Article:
Though the Academic Registry’s leadership is clearly very determined to foster a supportive work environment that encourages productivity and team work, the reality is that it is a 10 year old office operating in a 431 year old school with a complex web of existing rules and structures. One key issue that has arisen out of this is simply where the Registry should be located. Niamh Kelly, Head of Service Desk, explained that when it was formed in 2013, the only space remaining that was big enough to house everyone was a vacant lab in the Watts Building. Thus today, the Registry is almost hidden in this converted lab at the far end of campus and limited signage exists to guide students. When freshers come to campus for the first time, just finding the office can leave a negative first impression. 

In trying to improve its efficiency under these circumstances, the Academic Registry has worked with other offices this year to set up an “Orientation Hub” in the Front Square Exam Hall. Fitzgerald hopes that this space will provide new students with a warm (stress-free) welcome to the AR. The Registry is also in contact with the Signage Committee in Trinity in the hopes of placing more signs around College. Though this doesn’t seem to be a prospect for the immediate future, Fitzgerald’s team have rolled out a new, easy-to-read printed map of campus designed by Irish visual artist Fuchsia MacAre to help lessen frustration as well.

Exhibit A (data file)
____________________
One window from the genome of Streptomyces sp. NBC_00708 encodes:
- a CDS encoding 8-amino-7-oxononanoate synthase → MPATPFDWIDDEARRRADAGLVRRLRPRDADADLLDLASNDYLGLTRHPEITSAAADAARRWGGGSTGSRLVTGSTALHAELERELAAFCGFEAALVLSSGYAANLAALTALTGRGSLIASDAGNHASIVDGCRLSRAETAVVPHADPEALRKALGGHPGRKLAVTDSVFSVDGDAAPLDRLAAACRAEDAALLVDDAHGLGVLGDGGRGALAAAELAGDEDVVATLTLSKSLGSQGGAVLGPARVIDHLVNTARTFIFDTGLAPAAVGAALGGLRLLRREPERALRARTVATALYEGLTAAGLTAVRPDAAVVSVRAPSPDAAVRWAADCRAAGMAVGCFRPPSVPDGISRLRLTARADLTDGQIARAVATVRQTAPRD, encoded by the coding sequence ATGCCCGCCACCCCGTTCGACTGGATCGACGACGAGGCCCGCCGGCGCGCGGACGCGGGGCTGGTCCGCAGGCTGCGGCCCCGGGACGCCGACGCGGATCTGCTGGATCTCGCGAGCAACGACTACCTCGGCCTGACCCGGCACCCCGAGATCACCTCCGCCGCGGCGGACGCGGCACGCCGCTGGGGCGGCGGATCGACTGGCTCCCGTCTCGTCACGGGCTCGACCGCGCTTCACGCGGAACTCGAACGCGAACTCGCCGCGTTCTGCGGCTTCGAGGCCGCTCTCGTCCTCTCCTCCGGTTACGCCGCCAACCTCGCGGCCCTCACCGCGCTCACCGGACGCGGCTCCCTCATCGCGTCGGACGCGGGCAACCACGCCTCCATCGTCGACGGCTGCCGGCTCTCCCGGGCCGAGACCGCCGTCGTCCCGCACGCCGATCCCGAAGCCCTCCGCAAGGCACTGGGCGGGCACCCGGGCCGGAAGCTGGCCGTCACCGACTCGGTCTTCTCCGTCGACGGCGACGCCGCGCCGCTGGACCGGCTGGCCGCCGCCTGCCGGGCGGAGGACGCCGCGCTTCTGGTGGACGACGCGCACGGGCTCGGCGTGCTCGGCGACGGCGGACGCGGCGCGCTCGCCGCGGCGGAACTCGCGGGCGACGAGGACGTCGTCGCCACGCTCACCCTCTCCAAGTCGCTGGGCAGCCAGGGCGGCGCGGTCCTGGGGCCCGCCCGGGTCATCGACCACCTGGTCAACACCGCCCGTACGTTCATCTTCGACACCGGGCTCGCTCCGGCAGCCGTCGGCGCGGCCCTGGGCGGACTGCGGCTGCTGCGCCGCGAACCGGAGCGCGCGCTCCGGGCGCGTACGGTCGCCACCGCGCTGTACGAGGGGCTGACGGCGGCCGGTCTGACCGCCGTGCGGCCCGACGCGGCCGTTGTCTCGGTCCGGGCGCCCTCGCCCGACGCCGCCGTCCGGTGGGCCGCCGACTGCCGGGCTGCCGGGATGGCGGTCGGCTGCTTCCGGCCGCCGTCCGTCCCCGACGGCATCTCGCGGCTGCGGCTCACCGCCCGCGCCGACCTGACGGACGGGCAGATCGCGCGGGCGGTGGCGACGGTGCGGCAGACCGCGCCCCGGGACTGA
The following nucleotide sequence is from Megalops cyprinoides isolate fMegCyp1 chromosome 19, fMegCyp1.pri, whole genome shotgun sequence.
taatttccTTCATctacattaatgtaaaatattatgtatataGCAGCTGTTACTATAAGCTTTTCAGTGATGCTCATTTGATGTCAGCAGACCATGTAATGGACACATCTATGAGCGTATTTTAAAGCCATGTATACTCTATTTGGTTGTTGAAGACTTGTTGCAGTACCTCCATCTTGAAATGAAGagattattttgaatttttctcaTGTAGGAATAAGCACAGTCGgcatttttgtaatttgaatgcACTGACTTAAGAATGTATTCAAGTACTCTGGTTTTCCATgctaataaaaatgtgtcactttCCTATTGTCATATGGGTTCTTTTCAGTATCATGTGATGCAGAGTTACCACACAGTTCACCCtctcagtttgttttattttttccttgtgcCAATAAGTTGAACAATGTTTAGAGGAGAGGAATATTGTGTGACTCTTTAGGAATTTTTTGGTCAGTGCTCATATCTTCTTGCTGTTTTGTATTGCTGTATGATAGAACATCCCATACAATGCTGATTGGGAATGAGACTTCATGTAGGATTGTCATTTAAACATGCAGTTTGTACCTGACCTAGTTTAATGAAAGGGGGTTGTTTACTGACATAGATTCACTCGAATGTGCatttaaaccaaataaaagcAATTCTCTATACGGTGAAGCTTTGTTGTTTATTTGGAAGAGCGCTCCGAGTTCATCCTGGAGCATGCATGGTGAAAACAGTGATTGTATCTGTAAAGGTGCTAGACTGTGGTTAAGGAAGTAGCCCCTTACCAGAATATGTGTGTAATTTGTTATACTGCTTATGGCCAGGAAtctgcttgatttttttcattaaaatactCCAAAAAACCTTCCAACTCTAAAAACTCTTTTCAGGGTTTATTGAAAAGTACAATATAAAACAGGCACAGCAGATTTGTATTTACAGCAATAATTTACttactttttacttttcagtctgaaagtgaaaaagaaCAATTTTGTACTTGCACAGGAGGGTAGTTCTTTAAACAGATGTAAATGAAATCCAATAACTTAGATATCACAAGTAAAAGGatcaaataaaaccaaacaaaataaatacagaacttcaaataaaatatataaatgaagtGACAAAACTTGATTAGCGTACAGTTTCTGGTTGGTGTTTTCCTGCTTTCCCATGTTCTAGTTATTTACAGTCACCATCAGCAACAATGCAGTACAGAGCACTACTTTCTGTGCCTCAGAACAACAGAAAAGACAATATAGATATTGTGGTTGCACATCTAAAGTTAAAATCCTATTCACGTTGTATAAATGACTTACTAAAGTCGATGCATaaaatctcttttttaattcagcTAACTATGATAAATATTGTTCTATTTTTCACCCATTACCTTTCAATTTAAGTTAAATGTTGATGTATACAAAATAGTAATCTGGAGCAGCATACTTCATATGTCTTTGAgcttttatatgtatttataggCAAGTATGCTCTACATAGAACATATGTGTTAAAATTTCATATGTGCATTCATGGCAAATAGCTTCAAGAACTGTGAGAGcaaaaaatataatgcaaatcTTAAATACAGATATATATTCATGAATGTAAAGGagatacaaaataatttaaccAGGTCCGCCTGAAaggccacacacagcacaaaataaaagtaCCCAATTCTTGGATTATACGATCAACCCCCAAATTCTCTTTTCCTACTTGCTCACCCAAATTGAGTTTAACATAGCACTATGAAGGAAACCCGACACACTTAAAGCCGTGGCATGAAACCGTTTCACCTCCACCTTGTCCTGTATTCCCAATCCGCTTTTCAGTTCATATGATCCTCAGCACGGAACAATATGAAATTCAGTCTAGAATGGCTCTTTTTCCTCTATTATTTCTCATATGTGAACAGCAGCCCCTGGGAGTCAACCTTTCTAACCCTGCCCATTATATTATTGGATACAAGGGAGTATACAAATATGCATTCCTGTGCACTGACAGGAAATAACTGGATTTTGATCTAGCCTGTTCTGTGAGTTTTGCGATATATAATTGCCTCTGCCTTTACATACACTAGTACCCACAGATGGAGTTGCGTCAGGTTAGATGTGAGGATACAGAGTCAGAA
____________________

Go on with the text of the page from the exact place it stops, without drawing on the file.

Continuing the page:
All of these changes are on top of a new, well-trained team of “temps” ready to take on student queries over the next few months, and the recently added Change & Transformation team who are focusing on improving the module enrollment process. With these measures in place, Barry, Fitzgerald, and Whelan are confident that this year will be a step in the right direction for the Academic Registry. “We really took into account the student feedback that we got through the [student] survey [last year]….We really want to get those figures up to over 100 and excellent,” Barry said. Fitzgerald agreed, adding: “Within the team, we’re empowered to make change.” 

Ruby Topalian

Ruby Topalian is a Senior Freshman, Dual BA student of Middle Eastern and European Languages and Cultures. She is the current Features Editor of Trinity News, having previously worked as Deputy Societies Editor.